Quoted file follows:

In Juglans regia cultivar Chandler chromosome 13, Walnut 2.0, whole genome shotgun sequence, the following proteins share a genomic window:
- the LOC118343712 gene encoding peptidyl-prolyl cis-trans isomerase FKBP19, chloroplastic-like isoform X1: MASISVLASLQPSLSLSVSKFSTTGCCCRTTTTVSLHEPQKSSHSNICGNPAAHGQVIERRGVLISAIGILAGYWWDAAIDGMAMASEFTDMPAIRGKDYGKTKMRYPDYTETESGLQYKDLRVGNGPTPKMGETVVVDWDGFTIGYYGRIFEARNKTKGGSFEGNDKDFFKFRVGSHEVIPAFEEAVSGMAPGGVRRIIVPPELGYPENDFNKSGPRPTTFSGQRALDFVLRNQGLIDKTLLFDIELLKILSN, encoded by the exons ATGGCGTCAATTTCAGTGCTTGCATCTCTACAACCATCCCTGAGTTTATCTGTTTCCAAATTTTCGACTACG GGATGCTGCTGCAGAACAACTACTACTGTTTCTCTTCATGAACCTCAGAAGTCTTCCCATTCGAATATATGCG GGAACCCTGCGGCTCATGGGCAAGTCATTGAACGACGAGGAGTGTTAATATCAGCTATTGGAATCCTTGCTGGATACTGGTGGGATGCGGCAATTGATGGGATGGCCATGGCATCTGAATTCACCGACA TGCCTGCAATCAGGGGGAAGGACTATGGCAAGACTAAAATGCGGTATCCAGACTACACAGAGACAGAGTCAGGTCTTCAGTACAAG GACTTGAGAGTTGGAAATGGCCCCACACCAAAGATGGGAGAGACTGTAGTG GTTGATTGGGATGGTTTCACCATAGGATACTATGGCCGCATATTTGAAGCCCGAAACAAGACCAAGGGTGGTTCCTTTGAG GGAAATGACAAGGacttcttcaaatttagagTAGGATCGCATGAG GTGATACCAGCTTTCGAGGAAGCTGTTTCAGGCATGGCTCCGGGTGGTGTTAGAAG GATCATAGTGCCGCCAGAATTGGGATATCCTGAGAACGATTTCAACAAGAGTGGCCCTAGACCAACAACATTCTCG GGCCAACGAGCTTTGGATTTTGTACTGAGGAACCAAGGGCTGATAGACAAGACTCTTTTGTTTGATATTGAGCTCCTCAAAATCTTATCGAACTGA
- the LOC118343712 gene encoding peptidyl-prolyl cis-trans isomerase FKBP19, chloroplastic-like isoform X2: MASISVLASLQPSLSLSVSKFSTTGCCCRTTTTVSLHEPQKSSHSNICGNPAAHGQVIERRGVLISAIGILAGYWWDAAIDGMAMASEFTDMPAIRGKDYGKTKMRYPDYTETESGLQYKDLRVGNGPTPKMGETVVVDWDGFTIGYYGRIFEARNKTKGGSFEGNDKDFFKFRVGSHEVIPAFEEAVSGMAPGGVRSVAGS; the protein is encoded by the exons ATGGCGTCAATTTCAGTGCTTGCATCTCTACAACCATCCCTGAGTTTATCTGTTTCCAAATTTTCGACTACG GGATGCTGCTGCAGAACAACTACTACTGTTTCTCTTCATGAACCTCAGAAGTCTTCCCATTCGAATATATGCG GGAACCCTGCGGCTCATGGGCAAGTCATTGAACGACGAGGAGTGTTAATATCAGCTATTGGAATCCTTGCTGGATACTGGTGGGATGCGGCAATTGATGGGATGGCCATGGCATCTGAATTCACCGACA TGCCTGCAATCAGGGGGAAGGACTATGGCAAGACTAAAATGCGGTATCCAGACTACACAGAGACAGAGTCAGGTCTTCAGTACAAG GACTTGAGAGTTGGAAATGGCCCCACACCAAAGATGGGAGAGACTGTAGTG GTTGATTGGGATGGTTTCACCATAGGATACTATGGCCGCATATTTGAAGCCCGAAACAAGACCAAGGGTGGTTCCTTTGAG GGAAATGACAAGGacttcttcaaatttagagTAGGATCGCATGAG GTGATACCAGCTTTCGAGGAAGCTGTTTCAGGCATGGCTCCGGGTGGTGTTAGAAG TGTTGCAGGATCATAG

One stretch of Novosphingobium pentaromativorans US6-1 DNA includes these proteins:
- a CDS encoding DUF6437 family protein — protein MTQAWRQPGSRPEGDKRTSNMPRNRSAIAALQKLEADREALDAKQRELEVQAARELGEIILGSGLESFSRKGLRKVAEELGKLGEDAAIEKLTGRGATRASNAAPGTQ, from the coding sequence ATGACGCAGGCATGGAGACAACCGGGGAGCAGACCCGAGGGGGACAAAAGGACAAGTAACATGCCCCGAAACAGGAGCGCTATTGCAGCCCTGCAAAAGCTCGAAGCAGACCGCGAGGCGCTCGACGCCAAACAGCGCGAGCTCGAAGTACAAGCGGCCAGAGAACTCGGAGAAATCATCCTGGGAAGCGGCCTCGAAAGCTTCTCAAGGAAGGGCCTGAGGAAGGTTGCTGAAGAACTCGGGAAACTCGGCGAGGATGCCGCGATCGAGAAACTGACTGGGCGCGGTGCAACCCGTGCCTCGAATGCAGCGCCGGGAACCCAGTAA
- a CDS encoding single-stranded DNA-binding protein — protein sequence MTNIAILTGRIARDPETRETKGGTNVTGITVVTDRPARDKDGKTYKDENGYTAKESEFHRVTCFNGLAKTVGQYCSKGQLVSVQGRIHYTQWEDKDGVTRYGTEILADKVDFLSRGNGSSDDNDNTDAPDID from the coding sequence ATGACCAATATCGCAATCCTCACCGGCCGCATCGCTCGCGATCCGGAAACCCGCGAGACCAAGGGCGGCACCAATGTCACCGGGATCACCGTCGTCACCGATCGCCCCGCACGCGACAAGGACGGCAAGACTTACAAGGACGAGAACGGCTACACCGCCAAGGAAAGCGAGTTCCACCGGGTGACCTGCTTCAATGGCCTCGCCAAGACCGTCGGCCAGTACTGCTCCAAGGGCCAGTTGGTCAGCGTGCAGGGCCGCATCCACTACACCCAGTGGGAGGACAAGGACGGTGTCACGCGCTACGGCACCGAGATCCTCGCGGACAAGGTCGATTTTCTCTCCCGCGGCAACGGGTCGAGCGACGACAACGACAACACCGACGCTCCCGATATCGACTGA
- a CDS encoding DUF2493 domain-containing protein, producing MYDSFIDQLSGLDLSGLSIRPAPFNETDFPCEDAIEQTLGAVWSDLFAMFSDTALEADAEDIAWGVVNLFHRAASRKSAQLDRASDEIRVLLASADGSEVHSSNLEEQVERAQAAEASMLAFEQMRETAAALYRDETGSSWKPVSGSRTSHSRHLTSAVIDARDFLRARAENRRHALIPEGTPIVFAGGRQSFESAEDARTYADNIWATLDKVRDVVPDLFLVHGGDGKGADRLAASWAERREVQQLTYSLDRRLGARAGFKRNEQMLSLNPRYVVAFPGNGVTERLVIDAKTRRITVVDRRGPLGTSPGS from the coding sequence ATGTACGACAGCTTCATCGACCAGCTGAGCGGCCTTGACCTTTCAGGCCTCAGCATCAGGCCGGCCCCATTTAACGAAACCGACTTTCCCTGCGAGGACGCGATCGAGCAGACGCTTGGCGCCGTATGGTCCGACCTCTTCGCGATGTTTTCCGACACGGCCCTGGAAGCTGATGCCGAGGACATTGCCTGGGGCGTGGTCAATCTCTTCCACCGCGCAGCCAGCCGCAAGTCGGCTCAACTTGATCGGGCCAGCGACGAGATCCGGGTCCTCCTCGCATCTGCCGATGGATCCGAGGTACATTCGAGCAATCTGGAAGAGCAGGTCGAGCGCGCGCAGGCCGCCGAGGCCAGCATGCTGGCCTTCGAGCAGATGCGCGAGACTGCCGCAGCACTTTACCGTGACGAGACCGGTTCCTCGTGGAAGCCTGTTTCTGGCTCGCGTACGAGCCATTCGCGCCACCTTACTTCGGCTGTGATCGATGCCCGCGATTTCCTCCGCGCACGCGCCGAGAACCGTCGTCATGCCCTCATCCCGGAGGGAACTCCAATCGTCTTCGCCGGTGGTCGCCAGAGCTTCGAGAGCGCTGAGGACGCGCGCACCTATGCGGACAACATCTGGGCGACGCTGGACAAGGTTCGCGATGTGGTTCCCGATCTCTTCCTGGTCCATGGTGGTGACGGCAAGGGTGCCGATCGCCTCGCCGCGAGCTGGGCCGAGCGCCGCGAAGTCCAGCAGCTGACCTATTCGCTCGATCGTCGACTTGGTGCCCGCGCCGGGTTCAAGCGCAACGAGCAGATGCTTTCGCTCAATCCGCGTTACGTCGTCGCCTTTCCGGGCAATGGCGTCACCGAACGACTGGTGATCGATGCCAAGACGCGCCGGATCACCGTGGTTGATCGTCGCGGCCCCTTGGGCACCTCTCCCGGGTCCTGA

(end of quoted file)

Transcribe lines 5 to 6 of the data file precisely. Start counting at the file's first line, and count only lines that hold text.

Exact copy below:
- a CDS encoding DUF6437 family protein — protein MTQAWRQPGSRPEGDKRTSNMPRNRSAIAALQKLEADREALDAKQRELEVQAARELGEIILGSGLESFSRKGLRKVAEELGKLGEDAAIEKLTGRGATRASNAAPGTQ, from the coding sequence ATGACGCAGGCATGGAGACAACCGGGGAGCAGACCCGAGGGGGACAAAAGGACAAGTAACATGCCCCGAAACAGGAGCGCTATTGCAGCCCTGCAAAAGCTCGAAGCAGACCGCGAGGCGCTCGACGCCAAACAGCGCGAGCTCGAAGTACAAGCGGCCAGAGAACTCGGAGAAATCATCCTGGGAAGCGGCCTCGAAAGCTTCTCAAGGAAGGGCCTGAGGAAGGTTGCTGAAGAACTCGGGAAACTCGGCGAGGATGCCGCGATCGAGAAACTGACTGGGCGCGGTGCAACCCGTGCCTCGAATGCAGCGCCGGGAACCCAGTAA
- a CDS encoding single-stranded DNA-binding protein — protein sequence MTNIAILTGRIARDPETRETKGGTNVTGITVVTDRPARDKDGKTYKDENGYTAKESEFHRVTCFNGLAKTVGQYCSKGQLVSVQGRIHYTQWEDKDGVTRYGTEILADKVDFLSRGNGSSDDNDNTDAPDID from the coding sequence ATGACCAATATCGCAATCCTCACCGGCCGCATCGCTCGCGATCCGGAAACCCGCGAGACCAAGGGCGGCACCAATGTCACCGGGATCACCGTCGTCACCGATCGCCCCGCACGCGACAAGGACGGCAAGACTTACAAGGACGAGAACGGCTACACCGCCAAGGAAAGCGAGTTCCACCGGGTGACCTGCTTCAATGGCCTCGCCAAGACCGTCGGCCAGTACTGCTCCAAGGGCCAGTTGGTCAGCGTGCAGGGCCGCATCCACTACACCCAGTGGGAGGACAAGGACGGTGTCACGCGCTACGGCACCGAGATCCTCGCGGACAAGGTCGATTTTCTCTCCCGCGGCAACGGGTCGAGCGACGACAACGACAACACCGACGCTCCCGATATCGACTGA